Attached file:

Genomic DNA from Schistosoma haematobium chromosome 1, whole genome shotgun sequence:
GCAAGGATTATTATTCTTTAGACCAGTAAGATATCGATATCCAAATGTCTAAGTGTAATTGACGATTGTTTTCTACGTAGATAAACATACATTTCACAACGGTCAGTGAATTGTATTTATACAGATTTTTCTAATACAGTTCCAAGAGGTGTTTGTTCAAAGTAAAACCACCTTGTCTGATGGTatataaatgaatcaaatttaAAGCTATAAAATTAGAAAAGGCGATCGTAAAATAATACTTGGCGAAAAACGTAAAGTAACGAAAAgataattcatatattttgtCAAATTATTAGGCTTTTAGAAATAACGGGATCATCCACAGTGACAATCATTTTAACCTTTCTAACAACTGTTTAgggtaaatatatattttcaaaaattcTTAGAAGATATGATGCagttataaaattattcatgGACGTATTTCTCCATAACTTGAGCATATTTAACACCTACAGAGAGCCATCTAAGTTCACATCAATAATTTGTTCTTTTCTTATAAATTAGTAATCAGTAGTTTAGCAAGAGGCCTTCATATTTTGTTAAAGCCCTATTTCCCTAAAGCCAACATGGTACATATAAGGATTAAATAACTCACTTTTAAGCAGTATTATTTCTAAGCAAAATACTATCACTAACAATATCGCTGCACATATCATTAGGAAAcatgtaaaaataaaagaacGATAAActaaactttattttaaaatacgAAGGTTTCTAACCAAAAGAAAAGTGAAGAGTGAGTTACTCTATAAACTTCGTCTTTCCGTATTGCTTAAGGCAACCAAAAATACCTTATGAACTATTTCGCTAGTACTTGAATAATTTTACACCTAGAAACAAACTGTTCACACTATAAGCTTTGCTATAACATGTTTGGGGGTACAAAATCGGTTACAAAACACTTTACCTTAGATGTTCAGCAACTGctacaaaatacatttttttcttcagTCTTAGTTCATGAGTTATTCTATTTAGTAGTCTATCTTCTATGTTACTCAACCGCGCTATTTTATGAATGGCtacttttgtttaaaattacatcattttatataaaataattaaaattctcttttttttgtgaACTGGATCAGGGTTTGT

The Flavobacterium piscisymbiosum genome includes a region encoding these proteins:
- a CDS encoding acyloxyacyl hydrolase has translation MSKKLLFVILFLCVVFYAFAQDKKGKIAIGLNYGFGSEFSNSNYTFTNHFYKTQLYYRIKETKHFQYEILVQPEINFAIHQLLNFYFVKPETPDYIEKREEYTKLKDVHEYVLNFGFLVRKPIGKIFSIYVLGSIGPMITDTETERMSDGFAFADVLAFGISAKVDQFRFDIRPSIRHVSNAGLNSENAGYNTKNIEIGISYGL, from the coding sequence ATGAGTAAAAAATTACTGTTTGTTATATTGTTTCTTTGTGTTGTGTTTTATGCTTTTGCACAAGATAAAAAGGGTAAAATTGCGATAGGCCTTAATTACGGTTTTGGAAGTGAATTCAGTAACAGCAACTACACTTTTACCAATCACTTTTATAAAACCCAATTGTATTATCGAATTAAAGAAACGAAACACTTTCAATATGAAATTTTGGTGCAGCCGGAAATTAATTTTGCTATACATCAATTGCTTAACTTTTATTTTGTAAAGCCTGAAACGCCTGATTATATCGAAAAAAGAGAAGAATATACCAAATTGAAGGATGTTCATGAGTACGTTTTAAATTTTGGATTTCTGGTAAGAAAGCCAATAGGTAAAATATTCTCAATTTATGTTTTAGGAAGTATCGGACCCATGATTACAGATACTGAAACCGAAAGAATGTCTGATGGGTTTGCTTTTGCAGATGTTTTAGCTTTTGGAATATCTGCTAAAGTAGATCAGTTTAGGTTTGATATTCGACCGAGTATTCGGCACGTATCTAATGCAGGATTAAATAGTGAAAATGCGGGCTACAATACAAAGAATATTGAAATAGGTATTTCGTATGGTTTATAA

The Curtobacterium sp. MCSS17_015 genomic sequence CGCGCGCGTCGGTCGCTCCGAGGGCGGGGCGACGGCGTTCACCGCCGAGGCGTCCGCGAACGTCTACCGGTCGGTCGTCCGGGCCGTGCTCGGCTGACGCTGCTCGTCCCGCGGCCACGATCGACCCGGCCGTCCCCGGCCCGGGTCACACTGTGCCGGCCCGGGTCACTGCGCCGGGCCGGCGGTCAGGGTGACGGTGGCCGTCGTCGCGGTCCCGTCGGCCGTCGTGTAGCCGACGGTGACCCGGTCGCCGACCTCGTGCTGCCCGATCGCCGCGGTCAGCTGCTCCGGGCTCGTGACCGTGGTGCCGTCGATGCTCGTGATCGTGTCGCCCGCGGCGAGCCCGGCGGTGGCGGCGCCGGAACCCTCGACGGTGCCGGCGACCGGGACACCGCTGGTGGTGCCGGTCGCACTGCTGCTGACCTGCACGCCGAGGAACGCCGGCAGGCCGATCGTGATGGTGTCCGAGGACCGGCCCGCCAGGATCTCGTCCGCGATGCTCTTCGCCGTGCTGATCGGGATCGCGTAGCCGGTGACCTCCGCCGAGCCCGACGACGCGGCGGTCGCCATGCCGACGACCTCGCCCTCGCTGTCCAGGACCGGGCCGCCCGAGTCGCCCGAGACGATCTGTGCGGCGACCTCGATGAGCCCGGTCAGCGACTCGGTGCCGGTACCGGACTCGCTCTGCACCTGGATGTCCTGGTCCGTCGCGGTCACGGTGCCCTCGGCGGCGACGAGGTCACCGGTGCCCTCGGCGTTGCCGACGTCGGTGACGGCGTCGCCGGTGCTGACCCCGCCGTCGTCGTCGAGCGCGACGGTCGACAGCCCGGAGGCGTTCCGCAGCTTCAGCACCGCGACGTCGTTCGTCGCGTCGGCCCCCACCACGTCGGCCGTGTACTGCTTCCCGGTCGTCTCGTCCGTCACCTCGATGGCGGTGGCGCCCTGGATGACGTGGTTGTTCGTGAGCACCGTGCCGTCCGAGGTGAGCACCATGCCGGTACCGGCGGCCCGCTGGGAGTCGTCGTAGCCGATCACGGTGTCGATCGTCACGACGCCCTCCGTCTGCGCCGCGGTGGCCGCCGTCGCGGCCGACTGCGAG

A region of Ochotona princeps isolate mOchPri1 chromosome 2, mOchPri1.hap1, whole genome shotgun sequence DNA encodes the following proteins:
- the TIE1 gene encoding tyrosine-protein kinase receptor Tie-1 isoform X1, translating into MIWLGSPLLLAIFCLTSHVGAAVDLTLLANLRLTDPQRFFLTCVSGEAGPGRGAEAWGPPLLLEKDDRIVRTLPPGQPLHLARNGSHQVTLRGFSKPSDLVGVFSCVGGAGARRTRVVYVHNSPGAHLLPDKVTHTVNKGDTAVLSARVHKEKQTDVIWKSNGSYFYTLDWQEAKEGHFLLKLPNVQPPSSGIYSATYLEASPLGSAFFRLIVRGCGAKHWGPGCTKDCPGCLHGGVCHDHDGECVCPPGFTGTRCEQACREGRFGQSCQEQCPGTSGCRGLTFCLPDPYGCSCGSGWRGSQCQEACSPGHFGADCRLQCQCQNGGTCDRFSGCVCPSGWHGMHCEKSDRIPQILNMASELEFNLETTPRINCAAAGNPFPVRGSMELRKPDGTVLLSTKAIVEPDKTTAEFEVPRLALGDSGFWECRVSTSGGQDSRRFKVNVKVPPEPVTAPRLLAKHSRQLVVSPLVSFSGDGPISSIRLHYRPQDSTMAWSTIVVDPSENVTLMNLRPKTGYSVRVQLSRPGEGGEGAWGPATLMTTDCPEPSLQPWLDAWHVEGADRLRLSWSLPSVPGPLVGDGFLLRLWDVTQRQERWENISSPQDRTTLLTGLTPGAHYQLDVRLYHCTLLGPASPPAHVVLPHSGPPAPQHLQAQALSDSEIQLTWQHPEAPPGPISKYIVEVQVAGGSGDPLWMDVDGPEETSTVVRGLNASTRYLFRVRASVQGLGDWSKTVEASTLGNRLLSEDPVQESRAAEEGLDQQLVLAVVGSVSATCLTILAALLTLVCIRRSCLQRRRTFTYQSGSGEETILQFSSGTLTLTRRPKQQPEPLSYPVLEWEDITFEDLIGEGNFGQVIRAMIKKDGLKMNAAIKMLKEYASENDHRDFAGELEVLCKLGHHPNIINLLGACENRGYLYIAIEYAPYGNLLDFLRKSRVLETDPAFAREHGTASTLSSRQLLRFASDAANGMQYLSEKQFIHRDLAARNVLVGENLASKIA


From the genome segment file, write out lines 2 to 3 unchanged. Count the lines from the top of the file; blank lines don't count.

GCAAGGATTATTATTCTTTAGACCAGTAAGATATCGATATCCAAATGTCTAAGTGTAATTGACGATTGTTTTCTACGTAGATAAACATACATTTCACAACGGTCAGTGAATTGTATTTATACAGATTTTTCTAATACAGTTCCAAGAGGTGTTTGTTCAAAGTAAAACCACCTTGTCTGATGGTatataaatgaatcaaatttaAAGCTATAAAATTAGAAAAGGCGATCGTAAAATAATACTTGGCGAAAAACGTAAAGTAACGAAAAgataattcatatattttgtCAAATTATTAGGCTTTTAGAAATAACGGGATCATCCACAGTGACAATCATTTTAACCTTTCTAACAACTGTTTAgggtaaatatatattttcaaaaattcTTAGAAGATATGATGCagttataaaattattcatgGACGTATTTCTCCATAACTTGAGCATATTTAACACCTACAGAGAGCCATCTAAGTTCACATCAATAATTTGTTCTTTTCTTATAAATTAGTAATCAGTAGTTTAGCAAGAGGCCTTCATATTTTGTTAAAGCCCTATTTCCCTAAAGCCAACATGGTACATATAAGGATTAAATAACTCACTTTTAAGCAGTATTATTTCTAAGCAAAATACTATCACTAACAATATCGCTGCACATATCATTAGGAAAcatgtaaaaataaaagaacGATAAActaaactttattttaaaatacgAAGGTTTCTAACCAAAAGAAAAGTGAAGAGTGAGTTACTCTATAAACTTCGTCTTTCCGTATTGCTTAAGGCAACCAAAAATACCTTATGAACTATTTCGCTAGTACTTGAATAATTTTACACCTAGAAACAAACTGTTCACACTATAAGCTTTGCTATAACATGTTTGGGGGTACAAAATCGGTTACAAAACACTTTACCTTAGATGTTCAGCAACTGctacaaaatacatttttttcttcagTCTTAGTTCATGAGTTATTCTATTTAGTAGTCTATCTTCTATGTTACTCAACCGCGCTATTTTATGAATGGCtacttttgtttaaaattacatcattttatataaaataattaaaattctcttttttttgtgaACTGGATCAGGGTTTGT

The Flavobacterium piscisymbiosum genome includes a region encoding these proteins: